Social media and mobile phone apps are becoming increasingly popular among pregnant women and their partners to access health knowledge and learn to identify risk behaviors and danger signs during pregnancy. The findings from two RCT studies [33,34] demonstrate the usefulness of the intervention programs to prepare the participants to become mothers. A pretest-posttest study found that providing information about maternal and infant care via the mHealth app can reduce maternal stress during pregnancy [47]. Therefore, with the improvement in health knowledge, maternal mental health may also improve.

Factors Related to Intervention Effectiveness

Finally, we were interested in investigating whether intervention characteristics or components can affect their effectiveness. Interventions using social media and interventions using mobile phone apps resulted in similar effect sizes. In addition, it seems to make little difference whether interactive treatment content or professional consultation was provided in the intervention. One explanation may be that all apps have a reminder function and provide health information, which is similar to some functions of the interactive treatment and professional consultation. Another possible explanation may be that the usefulness of the interventions is more likely to rely on women’s self-monitoring. Therefore, different forms of mHealth apps and social media providing pregnancy care may have similar benefits. Interventions without interactive content or professional consultation can be more cost effective.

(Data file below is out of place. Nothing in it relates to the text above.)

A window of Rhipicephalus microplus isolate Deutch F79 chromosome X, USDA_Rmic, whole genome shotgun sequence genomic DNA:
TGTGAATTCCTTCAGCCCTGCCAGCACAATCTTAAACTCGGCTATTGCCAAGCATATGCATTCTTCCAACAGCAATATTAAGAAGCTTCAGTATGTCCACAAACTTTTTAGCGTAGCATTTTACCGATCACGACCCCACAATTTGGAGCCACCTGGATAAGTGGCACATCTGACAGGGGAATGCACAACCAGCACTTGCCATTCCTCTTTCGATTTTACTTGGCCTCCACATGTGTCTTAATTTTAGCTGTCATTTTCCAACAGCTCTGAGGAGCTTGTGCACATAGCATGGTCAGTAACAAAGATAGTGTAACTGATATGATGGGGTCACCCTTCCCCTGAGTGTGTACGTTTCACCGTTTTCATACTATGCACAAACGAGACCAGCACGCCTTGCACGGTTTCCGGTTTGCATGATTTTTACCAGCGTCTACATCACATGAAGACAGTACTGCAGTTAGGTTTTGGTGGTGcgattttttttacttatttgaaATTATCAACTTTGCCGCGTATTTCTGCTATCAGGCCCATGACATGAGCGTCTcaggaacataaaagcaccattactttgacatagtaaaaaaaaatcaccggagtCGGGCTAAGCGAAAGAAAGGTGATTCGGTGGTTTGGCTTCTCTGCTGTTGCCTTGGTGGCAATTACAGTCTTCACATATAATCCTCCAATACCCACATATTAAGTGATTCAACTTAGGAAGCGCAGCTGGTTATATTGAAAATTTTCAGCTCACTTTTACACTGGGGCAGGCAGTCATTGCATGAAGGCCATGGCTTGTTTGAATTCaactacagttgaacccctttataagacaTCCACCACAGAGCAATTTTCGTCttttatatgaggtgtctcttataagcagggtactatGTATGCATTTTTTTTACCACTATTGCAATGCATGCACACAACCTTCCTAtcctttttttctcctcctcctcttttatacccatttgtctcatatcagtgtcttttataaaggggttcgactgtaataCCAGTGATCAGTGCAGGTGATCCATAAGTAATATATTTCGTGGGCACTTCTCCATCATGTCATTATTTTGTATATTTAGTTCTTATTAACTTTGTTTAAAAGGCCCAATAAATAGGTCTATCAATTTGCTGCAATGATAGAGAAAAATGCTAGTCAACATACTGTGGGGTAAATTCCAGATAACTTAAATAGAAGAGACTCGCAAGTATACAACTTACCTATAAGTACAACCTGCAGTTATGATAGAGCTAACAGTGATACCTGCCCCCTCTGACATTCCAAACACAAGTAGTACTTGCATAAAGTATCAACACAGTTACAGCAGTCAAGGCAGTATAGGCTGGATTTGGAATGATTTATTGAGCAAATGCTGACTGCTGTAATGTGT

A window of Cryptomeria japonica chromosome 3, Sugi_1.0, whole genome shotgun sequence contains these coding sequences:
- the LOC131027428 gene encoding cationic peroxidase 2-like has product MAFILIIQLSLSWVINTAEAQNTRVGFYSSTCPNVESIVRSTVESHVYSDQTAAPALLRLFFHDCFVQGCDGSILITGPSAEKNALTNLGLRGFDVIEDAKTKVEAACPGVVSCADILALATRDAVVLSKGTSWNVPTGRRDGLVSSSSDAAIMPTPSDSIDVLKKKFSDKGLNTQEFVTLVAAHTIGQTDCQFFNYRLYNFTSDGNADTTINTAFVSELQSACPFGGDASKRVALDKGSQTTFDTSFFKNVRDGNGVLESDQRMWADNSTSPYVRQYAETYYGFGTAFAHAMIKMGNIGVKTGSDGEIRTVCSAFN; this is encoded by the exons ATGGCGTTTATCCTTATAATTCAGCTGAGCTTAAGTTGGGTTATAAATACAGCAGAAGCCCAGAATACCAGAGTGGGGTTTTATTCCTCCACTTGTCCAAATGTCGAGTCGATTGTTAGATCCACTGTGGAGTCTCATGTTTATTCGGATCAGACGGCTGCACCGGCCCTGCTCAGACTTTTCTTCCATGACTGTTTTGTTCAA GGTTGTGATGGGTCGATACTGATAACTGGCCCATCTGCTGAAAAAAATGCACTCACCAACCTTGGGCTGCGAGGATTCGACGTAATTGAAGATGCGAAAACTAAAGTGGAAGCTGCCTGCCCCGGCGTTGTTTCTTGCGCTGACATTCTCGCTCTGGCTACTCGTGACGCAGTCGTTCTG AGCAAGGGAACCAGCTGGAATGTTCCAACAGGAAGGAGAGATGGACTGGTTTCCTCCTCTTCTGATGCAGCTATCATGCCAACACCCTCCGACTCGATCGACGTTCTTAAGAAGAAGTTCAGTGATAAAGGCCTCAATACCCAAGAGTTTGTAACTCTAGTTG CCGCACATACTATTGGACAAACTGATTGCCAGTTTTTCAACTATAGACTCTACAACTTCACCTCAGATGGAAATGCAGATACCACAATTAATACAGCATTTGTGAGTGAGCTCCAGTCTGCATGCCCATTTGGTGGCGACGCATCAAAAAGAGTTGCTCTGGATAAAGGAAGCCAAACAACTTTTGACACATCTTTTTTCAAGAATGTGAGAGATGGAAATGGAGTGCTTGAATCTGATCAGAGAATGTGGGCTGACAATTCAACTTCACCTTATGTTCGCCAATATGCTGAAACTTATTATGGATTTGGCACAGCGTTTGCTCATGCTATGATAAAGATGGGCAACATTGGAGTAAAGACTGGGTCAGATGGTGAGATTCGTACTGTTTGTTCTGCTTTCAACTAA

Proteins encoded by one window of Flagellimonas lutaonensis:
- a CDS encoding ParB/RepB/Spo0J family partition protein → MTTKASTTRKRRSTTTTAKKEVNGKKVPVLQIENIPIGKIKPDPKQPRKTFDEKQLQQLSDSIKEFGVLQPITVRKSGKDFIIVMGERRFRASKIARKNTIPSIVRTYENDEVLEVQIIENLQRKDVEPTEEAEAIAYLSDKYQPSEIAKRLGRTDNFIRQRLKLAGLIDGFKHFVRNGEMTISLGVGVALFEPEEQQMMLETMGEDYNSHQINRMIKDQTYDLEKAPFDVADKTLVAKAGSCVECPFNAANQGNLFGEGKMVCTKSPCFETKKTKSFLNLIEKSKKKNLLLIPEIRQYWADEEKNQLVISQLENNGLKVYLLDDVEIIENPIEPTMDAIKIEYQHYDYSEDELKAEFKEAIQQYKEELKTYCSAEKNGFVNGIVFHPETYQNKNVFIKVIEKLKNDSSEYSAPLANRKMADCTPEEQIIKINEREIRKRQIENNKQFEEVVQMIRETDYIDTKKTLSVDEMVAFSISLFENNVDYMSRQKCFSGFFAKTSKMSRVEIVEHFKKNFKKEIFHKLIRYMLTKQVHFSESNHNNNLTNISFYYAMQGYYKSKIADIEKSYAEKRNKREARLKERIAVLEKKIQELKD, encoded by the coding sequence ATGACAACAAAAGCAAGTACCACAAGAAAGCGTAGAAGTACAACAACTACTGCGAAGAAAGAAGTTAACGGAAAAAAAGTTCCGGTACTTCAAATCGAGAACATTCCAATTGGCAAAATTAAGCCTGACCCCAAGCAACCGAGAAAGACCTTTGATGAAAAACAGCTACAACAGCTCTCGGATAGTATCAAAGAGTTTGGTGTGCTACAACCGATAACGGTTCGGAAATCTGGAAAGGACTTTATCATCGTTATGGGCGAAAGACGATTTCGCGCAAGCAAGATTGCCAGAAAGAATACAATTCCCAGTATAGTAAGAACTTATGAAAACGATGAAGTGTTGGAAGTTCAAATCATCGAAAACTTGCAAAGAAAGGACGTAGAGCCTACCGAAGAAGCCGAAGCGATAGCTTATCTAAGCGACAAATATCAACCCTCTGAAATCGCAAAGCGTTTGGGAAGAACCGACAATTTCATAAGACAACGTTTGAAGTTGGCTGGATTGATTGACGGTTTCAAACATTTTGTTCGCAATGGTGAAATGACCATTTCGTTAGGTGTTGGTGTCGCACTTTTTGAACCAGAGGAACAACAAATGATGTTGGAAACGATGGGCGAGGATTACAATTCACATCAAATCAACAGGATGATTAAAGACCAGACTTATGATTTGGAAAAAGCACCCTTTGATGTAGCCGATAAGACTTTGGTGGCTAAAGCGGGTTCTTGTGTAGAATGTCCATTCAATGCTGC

The results of moderator analyses also showed that using wearable devices to track participants’ physical activities has the potential to enhance program effectiveness in weight control during the prenatal or postnatal periods. The use of wearable devices may be a good way to improve self-monitoring. Another moderator variable that significantly contributed to the variance in the effect size was sample size. Interventions with smaller sample sizes seem to be more effective, whereas interventions with larger samples were less effective. Olson et al [38] and Dodd et al [28] argued that in their study, the similar contents of intervention and control groups or the low use of self-monitoring tools in the intervention may explain the low program effectiveness. However, the absence of small studies with small effect sizes also indicates publication bias among the studies in this meta-analysis.

Strengths and Limitations